Is ‘right-of-reply’ right for science?

Christopher D. Chambers*, Robert D. McIntosh, Sergio Della Sala

*Corresponding author for this work

Research output: Contribution to journalEditorialpeer-review

Abstract / Description of output

In this Editorial, we outline the 'right-of-reply' policy at Cortex and explain how it differs from typical expectations at many peer-reviewed journals. Too often, the right-of-reply prompts a generic opinion piece -- a form of academic theatre -- that is focused more on reputation-management than on science. At Cortex, we do not believe that right-of-reply should be a knee-jerk response. We do not routinely offer it, because it does not routinely add value. The received norm may be that the authors of an original study are owed a special status in shaping the narrative around criticisms of their work; but, as scientists, we do not ‘own’ our research questions or findings after we have shared them by publication. Cortex will always consider informed scientific commentaries that advance the debate, subject to editorial judgement and peer review; but there is no routine right-of-reply.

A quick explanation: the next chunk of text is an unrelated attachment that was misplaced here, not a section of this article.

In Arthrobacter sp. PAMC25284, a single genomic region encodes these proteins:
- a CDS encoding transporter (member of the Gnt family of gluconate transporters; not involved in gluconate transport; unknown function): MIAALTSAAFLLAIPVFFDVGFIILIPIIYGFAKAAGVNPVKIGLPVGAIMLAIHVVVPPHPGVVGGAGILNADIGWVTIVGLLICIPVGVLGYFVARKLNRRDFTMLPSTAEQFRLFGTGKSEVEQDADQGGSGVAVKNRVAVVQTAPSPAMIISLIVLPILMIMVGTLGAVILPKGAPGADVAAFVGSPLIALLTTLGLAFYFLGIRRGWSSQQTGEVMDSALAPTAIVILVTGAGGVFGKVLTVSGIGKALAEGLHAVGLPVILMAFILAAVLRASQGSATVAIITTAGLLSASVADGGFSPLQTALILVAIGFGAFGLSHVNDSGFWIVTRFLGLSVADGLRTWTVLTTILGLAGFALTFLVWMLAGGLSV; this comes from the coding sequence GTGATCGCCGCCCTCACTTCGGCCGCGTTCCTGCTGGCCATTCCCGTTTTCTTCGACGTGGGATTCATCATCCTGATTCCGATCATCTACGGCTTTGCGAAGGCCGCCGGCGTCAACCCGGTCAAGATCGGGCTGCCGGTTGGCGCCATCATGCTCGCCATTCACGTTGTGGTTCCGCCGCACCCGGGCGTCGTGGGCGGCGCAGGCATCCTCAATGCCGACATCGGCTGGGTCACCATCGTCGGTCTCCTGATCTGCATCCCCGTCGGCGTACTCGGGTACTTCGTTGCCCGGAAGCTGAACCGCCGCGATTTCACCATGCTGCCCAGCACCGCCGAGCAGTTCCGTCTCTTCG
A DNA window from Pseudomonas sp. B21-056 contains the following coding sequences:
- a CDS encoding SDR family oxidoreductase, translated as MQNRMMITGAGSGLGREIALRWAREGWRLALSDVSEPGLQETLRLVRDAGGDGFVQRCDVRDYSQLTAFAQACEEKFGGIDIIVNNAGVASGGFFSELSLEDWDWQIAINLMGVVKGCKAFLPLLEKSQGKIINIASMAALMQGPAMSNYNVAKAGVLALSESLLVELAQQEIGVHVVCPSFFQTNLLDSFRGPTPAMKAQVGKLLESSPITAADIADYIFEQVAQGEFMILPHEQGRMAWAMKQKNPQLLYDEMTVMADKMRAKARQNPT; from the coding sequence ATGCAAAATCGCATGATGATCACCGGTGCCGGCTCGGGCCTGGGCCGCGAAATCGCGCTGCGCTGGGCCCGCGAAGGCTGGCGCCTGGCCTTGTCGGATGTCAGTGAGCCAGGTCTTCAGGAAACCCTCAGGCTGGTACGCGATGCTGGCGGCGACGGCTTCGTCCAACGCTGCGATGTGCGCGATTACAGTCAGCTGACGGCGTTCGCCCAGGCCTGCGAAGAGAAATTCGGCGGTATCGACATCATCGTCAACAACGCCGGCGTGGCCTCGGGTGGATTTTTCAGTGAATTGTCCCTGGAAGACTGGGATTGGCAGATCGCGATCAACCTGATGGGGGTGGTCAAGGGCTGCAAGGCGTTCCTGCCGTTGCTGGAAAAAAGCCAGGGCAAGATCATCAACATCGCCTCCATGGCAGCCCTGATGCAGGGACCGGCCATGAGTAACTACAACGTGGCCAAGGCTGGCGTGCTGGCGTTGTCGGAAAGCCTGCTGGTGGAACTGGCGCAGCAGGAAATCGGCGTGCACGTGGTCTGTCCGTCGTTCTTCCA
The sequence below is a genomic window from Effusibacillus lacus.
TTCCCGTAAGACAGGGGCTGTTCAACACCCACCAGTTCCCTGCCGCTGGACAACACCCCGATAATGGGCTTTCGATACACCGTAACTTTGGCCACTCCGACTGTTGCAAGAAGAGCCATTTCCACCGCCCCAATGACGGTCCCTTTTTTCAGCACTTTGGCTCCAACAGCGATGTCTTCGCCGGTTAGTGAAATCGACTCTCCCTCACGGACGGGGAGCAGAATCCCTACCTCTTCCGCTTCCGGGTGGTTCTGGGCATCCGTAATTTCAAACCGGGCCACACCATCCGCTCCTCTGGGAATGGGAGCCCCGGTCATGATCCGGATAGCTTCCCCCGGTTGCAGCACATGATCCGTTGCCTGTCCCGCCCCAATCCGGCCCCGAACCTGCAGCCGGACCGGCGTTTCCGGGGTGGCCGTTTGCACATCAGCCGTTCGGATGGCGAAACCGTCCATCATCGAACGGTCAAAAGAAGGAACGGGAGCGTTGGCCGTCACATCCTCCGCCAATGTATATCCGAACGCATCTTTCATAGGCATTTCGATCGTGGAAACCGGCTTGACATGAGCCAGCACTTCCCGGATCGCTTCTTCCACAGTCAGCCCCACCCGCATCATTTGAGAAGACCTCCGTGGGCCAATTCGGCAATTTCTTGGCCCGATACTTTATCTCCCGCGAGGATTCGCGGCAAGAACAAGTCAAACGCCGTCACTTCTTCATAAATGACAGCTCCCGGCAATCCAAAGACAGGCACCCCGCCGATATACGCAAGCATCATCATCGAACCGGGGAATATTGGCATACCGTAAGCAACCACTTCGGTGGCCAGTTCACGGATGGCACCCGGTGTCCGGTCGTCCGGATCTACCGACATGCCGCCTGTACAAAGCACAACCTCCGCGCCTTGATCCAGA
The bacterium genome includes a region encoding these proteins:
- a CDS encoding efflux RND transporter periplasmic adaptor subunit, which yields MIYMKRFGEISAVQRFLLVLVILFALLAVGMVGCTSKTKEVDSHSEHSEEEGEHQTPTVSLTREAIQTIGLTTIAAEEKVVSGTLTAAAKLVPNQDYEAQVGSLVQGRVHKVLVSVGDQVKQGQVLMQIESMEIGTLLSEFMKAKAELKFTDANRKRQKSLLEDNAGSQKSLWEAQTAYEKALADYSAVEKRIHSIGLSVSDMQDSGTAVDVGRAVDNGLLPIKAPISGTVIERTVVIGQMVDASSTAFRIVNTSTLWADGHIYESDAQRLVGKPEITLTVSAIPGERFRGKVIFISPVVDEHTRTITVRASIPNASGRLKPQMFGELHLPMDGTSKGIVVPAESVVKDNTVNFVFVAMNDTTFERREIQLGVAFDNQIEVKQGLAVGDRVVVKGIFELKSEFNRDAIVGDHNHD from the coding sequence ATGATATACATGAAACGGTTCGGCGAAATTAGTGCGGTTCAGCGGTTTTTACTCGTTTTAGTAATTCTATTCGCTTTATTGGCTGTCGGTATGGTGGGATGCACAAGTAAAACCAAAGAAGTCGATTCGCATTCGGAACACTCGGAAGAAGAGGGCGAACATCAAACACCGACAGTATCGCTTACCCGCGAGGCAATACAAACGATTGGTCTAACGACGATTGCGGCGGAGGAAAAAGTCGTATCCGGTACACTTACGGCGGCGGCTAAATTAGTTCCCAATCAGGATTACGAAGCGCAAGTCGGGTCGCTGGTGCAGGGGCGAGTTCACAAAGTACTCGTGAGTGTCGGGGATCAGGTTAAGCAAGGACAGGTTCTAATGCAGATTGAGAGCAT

Original languageEnglish
Pages (from-to)A1
Number of pages1
Early online date31 May 2021
Publication statusPublished - Sept 2021


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